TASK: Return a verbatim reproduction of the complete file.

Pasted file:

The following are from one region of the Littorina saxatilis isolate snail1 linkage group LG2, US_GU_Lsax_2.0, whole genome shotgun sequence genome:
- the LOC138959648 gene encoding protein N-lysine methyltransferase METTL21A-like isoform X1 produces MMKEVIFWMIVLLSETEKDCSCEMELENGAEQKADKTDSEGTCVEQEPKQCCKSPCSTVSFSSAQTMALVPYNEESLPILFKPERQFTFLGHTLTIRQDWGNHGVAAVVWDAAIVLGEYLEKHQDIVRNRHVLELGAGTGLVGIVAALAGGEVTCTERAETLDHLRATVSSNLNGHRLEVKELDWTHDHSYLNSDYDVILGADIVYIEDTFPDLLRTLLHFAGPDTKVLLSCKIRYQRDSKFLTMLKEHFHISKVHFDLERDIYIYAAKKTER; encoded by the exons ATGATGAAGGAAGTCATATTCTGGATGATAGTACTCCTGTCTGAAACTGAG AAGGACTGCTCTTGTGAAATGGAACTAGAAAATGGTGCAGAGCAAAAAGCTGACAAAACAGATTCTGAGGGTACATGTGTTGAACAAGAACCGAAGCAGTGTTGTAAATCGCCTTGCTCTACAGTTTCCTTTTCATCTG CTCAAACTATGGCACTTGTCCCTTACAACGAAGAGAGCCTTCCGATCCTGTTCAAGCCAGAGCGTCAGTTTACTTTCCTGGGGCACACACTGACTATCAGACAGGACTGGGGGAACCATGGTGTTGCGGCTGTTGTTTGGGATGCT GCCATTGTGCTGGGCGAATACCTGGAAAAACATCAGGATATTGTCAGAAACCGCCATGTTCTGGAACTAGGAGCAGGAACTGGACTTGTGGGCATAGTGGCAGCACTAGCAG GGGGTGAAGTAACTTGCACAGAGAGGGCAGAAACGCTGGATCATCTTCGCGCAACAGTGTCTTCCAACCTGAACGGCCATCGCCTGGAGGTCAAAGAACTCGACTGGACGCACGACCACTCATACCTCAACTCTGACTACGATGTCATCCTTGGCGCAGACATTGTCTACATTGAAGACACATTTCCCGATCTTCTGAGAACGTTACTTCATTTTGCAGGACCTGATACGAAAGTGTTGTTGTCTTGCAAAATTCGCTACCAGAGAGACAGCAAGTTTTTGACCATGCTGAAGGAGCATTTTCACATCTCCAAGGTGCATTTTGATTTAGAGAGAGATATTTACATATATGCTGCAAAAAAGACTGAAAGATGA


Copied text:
The following are from one region of the Littorina saxatilis isolate snail1 linkage group LG2, US_GU_Lsax_2.0, whole genome shotgun sequence genome:
- the LOC138959648 gene encoding protein N-lysine methyltransferase METTL21A-like isoform X1 produces MMKEVIFWMIVLLSETEKDCSCEMELENGAEQKADKTDSEGTCVEQEPKQCCKSPCSTVSFSSAQTMALVPYNEESLPILFKPERQFTFLGHTLTIRQDWGNHGVAAVVWDAAIVLGEYLEKHQDIVRNRHVLELGAGTGLVGIVAALAGGEVTCTERAETLDHLRATVSSNLNGHRLEVKELDWTHDHSYLNSDYDVILGADIVYIEDTFPDLLRTLLHFAGPDTKVLLSCKIRYQRDSKFLTMLKEHFHISKVHFDLERDIYIYAAKKTER; encoded by the exons ATGATGAAGGAAGTCATATTCTGGATGATAGTACTCCTGTCTGAAACTGAG AAGGACTGCTCTTGTGAAATGGAACTAGAAAATGGTGCAGAGCAAAAAGCTGACAAAACAGATTCTGAGGGTACATGTGTTGAACAAGAACCGAAGCAGTGTTGTAAATCGCCTTGCTCTACAGTTTCCTTTTCATCTG CTCAAACTATGGCACTTGTCCCTTACAACGAAGAGAGCCTTCCGATCCTGTTCAAGCCAGAGCGTCAGTTTACTTTCCTGGGGCACACACTGACTATCAGACAGGACTGGGGGAACCATGGTGTTGCGGCTGTTGTTTGGGATGCT GCCATTGTGCTGGGCGAATACCTGGAAAAACATCAGGATATTGTCAGAAACCGCCATGTTCTGGAACTAGGAGCAGGAACTGGACTTGTGGGCATAGTGGCAGCACTAGCAG GGGGTGAAGTAACTTGCACAGAGAGGGCAGAAACGCTGGATCATCTTCGCGCAACAGTGTCTTCCAACCTGAACGGCCATCGCCTGGAGGTCAAAGAACTCGACTGGACGCACGACCACTCATACCTCAACTCTGACTACGATGTCATCCTTGGCGCAGACATTGTCTACATTGAAGACACATTTCCCGATCTTCTGAGAACGTTACTTCATTTTGCAGGACCTGATACGAAAGTGTTGTTGTCTTGCAAAATTCGCTACCAGAGAGACAGCAAGTTTTTGACCATGCTGAAGGAGCATTTTCACATCTCCAAGGTGCATTTTGATTTAGAGAGAGATATTTACATATATGCTGCAAAAAAGACTGAAAGATGA